- US government is considering TikTok ban
- TikTok is a major channel for the sports industry
- Snap pioneered the Stories format and has invested heavily in AR tech
Snap chief executive Evan Spiegel would “love” the US government to ban rival TikTok, but warned such a course of action would set a dangerous precedent with regard to the regulation of social media and technology.
Having almost forced a sale of the business during the Trump Administration, the US government has recently renewed hostilities with Chinese-owned TikTok over national security concerns.
Specifically, the US has concerns about parent company ByteDance’s privacy practices and alleged links to the Chinese Communist Party (CCP), and is pressing ahead with legislation that would outlaw the use of the TikTok app.
Snap would be one of the greatest beneficiaries of a ban on its rival, with its feature set offering a home to TikTok users and content creators looking for a new outlet. Snapchat would also become an even more important channel for sports rights holders and brands looking to reach Gen Z audiences via social media.
Spiegel’s comments were made at the Snap Partner Summit, during which the company made a series of feature announcements and changes to its creator programme which it hopes will engage and attract Gen Z audiences to its platform – regardless of any action taken by Washington.
Among the slate of new features are upgrades for Snapchat’s much-copied ‘stories mode’, including the ability for anyone over 18 to post ‘public’ stories that can reach a wider audience.
There’s also an update to ‘Snap Maps’ that encourages users to explore nearby places of interest, such as a sports stadium, gym or recreational ground, while also allowing users to link certain posts to real world locations to drive views. This will inevitably lead to promotional content opportunities and the ability to drive word-of-mouth recommendations for certain events.
Snap is also doubling down on its investments in augmented reality (AR) as a way to differentiate its product and allow users to create new types of content. It is introducing new AR lenses powered by generative artificial intelligence (AI) that transform users and surroundings into an animated sci-fi themed setting – a feature that could eventually be applied to major sporting events.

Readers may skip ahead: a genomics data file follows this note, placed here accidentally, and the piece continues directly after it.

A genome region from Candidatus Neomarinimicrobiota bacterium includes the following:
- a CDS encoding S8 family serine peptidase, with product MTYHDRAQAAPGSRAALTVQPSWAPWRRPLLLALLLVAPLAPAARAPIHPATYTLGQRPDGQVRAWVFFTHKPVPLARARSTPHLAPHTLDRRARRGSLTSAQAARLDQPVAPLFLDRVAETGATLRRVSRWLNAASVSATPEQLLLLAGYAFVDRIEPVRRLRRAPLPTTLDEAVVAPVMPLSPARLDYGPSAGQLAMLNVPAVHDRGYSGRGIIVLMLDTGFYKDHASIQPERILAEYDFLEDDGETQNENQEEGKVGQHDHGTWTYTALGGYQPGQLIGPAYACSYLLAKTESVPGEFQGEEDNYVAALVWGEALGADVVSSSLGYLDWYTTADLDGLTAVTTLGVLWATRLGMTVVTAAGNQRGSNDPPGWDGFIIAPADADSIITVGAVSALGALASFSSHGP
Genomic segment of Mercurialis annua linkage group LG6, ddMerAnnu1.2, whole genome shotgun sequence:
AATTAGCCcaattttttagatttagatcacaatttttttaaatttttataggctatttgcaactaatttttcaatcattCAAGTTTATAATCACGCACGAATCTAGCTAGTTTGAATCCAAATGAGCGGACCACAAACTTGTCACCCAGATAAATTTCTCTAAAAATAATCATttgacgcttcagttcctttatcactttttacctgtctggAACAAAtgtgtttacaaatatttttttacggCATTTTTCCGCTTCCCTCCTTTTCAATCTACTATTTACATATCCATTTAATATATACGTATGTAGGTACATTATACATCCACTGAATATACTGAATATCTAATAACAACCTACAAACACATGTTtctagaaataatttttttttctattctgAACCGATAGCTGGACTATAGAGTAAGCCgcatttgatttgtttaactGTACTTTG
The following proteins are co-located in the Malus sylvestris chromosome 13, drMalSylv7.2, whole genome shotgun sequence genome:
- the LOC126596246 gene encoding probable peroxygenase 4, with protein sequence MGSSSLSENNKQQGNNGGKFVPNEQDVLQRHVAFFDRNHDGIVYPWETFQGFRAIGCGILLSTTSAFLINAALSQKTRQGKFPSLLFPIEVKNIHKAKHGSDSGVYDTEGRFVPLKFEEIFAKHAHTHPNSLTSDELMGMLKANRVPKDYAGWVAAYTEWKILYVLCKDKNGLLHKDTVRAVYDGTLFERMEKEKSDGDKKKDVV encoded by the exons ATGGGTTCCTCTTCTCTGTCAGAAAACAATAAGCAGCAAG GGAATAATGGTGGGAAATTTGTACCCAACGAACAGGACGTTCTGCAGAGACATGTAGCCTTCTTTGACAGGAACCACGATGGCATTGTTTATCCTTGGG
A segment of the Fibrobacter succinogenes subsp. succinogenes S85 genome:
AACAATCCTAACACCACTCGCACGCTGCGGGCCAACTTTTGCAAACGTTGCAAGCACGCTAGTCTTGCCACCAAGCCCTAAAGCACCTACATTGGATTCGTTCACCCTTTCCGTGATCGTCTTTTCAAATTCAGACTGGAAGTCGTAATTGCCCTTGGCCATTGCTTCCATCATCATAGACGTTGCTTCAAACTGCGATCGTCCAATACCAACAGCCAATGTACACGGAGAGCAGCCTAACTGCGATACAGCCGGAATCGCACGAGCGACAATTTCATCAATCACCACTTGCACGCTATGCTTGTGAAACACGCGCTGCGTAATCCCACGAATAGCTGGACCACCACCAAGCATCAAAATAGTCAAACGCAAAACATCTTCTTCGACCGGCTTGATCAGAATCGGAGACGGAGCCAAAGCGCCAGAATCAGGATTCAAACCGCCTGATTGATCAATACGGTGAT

Meanwhile, Snap’s AR Enterprise Services (ARES) is creating new retail tools that allow users to view and try on clothing items digitally using AR. The technology can be integrated into retailer’s own websites and applications, and could drive sales of merchandise such as replica shirts.
To complement these content creation tools, Snap is also launching new initiatives designed to help creators and brands monetise their activity – and prevent them from prioritising other social platforms that might generate more revenue.
Creators who have at least 50,000 followers, 25 million monthly views and post at least ten stories a month could now be eligible for Snap’s revenue share programme.
You’d be hard pressed to find a rights holder of any note without a presence on TikTok. Its ability to reach younger users who don’t engage with traditional television or other social media platforms is unmatched, while its algorithmic approach to content delivery helps find engaged audiences.
In addition to organic content creation, TikTok has formal arrangements with the Women’s Six Nations, Major League Soccer (MLS) and the PGA Tour, while many other rights holders and broadcasters use the platform as part of their digital content strategy.
TikTok is used for everything from behind-the-scenes content to highlights and live streams, while athletes and influencers are also prominent users of the platform. The loss of such a valuable channel would be of huge concern to the industry already grappling with how it attracts new fans in an era in which there is so much competition for their attention.
However, Snapchat is clearly waiting in the wings, hoping its robust feature set, coupled with AR and AI capabilities that not even TikTok has, will make it the obvious choice for any great social migration.